More than any other industry, electric supply is the most important attribute necessary for siting and operating a data center or mission-critical facility. The following article takes a look at how utilities can affect the location and operation of data centers by understanding specific power requirements and costs, and reviews incentives offered by utilities in each state for data centers.
Simply stated, data centers require a lot of power. That said, there is no “typical load.” Rather, a small data center, especially one housed within a standard office operation, could require less than 1 megawatt, while some of the larger data centers easily exceed 100 megawatts. The greatest amount of market activity is 5–20 megawatts.
From a utility perspective, data centers have desirable load factors. Many data center operators will plan for a 90 percent load factor, although utility professionals frequently report that the actual number is more typically 80–85 percent. That said, BLS/Sugarloaf have clients that have achieved over 95 percent. The voltage characteristics will be dependent on the utility’s policy, and, in most cases, are determined by the requested capacity and available service in the area.
Most large facilities (over 10 megawatts) will be fed via the utility’s transmission or subtransmission systems. Service at this level will then require the data center operator to design, construct, and maintain a substation to provide distribution voltage (13.2 kilovolts) to the facility.
Due to the cost of a substation ($3–$7 million), users will seek opportunities to convert this cost from a capital cost to an operation cost, with the utility or a third party providing the substation.
Power is the lifeline of the data center. Without power, the data center ceases to function. Employees and customers can’t access information. Transactions stop. Financial trades aren’t possible. Planes stop flying. Health records can’t be accessed. System interruptions are measured by the cost per second of downtime. In financial service operations, these costs can be millions of dollars per second, with downtime having a tremendous impact on customer satisfaction as well as creating embarrassing media coverage, as we have seen recently with the New York Stock Exchange and United Airlines.
This impact is why many data centers are considered “mission-critical.” Keeping the data centers up and running is job number one for the CIO and site manager.
Careers end when data centers go down. For data center operations the key measure is “uptime,” with success measured in “9s” (the percentage of time the data center is available is indicated by the number of nines; for example, 99.998 percent of the time would be considered “four 9s”). New data centers being built today are generally targeting three 9s or better, which works out to be less than nine hours of total downtime per year.
Adequate and reliable power is necessary to avoid such downtime. For an electric utility, data centers can be challenging customers. Data center operators are very demanding, requiring information on power quality factors, outage frequencies, causes, and what has been or will be done to avoid future events. Electric utilities measure uptime or reliability using three indexes:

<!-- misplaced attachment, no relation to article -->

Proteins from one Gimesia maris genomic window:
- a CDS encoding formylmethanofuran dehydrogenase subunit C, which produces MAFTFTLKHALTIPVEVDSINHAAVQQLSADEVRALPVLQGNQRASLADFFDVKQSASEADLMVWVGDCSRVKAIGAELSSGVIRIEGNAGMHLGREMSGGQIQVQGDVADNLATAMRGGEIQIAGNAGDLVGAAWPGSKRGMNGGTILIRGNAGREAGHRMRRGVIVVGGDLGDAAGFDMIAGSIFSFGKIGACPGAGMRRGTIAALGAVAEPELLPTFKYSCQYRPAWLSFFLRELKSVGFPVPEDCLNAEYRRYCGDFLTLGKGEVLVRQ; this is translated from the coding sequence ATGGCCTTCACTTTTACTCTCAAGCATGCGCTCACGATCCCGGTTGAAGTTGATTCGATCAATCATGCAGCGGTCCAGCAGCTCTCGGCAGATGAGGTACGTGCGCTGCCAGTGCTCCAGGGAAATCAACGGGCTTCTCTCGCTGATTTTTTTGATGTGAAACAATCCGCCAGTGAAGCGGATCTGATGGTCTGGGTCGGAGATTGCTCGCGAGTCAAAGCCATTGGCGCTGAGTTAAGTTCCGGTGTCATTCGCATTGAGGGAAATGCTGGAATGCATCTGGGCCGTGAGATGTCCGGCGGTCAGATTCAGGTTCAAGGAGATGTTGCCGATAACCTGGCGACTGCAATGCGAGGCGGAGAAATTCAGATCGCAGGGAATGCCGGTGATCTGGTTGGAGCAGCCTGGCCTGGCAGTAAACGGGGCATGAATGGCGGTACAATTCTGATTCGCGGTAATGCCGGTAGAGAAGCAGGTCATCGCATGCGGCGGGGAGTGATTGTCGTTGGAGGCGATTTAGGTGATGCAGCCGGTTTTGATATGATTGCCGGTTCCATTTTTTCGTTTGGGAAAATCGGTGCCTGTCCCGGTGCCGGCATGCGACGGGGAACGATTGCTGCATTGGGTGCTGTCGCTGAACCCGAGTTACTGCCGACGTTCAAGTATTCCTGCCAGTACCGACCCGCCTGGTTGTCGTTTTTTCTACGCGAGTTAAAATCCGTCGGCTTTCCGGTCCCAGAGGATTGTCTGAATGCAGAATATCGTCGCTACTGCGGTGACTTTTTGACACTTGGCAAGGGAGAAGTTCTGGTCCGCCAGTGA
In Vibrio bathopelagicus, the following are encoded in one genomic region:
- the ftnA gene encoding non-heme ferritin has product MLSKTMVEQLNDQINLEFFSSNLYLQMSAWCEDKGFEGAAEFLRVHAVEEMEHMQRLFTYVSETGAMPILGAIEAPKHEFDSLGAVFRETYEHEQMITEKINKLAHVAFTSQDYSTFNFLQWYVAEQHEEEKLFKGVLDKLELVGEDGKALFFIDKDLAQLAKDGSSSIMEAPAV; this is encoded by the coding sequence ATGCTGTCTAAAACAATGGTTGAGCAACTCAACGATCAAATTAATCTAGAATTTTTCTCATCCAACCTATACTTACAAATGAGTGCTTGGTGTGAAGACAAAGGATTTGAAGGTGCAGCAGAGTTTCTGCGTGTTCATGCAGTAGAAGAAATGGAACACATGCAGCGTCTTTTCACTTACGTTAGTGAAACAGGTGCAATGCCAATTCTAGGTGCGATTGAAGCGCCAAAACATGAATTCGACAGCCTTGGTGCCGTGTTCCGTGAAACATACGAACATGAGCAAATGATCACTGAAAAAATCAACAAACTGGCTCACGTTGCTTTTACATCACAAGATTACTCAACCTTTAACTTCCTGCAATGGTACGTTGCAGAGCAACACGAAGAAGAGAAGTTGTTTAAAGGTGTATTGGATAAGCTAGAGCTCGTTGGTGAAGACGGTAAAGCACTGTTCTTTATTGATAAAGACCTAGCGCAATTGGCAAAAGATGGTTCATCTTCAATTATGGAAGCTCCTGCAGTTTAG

Power represents 60–70 percent of the total operational cost (TOC) of a data center. If able, a user will chase lower-cost power to reduce the overall operating cost of the facility. This effort, coupled with optimizing the data center design for energy conservation, reduces the TOC, as well as the facility’s carbon footprint. As a result, data center operators are beginning to consider alternative sources of energy to reduce cost. These include renewables, fuel cells, and cogeneration. Enterprise users, which typically have fewer business limitations on where they can locate, will make power cost one of the most heavily weighted selection factors.
Many nonfinancial services enterprise users will decline to consider a location where the average cost will be above $0.07 per kilowatt-hour. Often, a rate less than $0.05 per kilowatt-hour is the target, and multiple data center operations have been able to secure prices below $0.04, particularly in areas using hydro generation. Colocation providers, on the other hand, tend to locate in close proximity to their customers and along robust fiber routes.
Thus, we see a lot of data center activity in large metropolitan markets such as New York/New Jersey, Chicago, and Dallas. In the last few years, secondary markets have seen strong growth in data center development, including Columbus, Ohio, and Indianapolis, Indiana. Colocation providers are less sensitive to national price differentials, but they work hard to ensure the lowest cost possible within their target geography. However, the price per kilowatt-hour is not the only material cost to be considered.
Due to the large infrastructure requirements of a data center, another critical factor is the total cost required to provide electric service, and whether any of those costs are offset by credits or refunds via the utility’s tariffs or service policies. It is necessary to analyze tariffs and rates for any hidden costs that may make a region less competitive, such as duplicate service cost, demand ratchets, revenue credit, security deposits, and start-up costs that negatively impact data center operations.
These costs can have a significant impact on the financial analysis. The greater the cost borne by the customer, the greater the chance the customer will choose an alternate location.
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